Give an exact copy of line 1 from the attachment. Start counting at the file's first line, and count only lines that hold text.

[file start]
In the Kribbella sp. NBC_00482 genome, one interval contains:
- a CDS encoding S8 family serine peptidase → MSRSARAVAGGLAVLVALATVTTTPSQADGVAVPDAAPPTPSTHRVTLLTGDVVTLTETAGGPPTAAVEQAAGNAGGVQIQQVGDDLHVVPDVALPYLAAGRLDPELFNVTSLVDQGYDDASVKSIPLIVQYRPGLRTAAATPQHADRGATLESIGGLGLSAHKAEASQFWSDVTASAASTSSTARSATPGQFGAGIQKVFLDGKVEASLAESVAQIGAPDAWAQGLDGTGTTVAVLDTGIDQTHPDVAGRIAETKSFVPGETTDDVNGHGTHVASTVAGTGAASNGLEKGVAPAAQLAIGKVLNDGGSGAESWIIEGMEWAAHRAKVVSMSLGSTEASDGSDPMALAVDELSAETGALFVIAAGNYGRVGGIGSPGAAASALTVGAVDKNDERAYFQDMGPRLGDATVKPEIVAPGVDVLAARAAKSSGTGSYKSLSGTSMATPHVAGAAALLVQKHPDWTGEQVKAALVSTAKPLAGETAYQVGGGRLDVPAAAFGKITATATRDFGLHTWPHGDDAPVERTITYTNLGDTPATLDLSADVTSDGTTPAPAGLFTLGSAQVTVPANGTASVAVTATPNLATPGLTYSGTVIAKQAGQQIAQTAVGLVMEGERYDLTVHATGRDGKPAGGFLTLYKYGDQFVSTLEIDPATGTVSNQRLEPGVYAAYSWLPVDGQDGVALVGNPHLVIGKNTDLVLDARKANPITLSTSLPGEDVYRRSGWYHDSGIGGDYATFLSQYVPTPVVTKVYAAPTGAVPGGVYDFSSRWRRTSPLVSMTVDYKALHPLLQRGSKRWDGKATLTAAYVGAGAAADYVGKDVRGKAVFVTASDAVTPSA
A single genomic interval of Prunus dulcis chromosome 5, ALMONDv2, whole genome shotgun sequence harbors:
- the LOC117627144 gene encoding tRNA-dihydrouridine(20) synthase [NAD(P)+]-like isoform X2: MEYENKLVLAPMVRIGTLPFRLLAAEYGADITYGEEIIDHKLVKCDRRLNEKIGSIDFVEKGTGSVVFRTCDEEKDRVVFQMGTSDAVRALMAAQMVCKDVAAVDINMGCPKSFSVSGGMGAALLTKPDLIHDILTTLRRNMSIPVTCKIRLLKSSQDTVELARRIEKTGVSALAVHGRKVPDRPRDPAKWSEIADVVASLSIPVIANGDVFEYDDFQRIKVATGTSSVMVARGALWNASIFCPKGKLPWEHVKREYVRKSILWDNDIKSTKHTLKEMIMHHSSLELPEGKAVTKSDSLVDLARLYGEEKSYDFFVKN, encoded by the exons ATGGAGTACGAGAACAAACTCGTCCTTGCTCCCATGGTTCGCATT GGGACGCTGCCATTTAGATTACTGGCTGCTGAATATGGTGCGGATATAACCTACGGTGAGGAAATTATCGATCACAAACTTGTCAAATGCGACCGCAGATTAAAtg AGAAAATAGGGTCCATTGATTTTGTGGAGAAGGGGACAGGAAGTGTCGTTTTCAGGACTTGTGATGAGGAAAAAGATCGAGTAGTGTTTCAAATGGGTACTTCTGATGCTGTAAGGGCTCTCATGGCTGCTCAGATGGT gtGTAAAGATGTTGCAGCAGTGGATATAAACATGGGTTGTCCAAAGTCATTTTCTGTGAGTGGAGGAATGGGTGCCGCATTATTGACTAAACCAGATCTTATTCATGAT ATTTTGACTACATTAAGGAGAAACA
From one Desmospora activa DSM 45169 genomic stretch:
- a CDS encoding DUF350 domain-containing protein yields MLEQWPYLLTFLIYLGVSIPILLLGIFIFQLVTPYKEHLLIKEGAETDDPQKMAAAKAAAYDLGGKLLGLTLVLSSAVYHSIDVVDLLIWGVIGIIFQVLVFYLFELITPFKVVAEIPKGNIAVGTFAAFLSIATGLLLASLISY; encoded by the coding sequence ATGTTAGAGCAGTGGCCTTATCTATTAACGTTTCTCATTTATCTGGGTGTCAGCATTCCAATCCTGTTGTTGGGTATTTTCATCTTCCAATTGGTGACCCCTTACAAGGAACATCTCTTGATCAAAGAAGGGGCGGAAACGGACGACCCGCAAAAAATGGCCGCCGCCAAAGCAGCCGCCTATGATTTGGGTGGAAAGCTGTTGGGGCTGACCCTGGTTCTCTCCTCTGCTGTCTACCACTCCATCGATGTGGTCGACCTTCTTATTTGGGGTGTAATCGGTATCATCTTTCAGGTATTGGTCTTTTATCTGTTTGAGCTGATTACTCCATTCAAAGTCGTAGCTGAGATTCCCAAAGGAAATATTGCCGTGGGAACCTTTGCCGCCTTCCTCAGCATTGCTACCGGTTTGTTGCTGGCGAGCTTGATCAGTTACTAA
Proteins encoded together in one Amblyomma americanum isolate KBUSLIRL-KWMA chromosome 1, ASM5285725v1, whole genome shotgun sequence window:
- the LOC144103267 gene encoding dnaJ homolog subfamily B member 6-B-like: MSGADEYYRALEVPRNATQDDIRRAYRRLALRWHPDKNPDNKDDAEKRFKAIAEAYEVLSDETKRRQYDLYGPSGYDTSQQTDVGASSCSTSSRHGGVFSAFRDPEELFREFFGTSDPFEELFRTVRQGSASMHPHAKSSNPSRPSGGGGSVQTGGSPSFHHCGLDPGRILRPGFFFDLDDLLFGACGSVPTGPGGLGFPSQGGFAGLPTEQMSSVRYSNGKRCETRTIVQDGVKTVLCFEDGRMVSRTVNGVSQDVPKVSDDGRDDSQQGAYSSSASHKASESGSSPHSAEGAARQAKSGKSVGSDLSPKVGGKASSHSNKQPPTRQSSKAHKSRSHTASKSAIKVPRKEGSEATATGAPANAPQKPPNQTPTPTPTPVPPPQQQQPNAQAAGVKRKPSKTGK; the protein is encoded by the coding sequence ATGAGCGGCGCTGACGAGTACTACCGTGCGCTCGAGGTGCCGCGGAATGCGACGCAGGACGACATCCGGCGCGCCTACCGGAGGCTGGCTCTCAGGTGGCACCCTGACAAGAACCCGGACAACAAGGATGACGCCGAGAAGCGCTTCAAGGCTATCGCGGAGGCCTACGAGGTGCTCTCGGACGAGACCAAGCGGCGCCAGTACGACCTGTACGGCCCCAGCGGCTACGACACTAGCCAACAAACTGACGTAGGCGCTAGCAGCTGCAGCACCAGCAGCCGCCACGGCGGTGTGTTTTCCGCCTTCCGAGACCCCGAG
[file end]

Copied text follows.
In the Kribbella sp. NBC_00482 genome, one interval contains: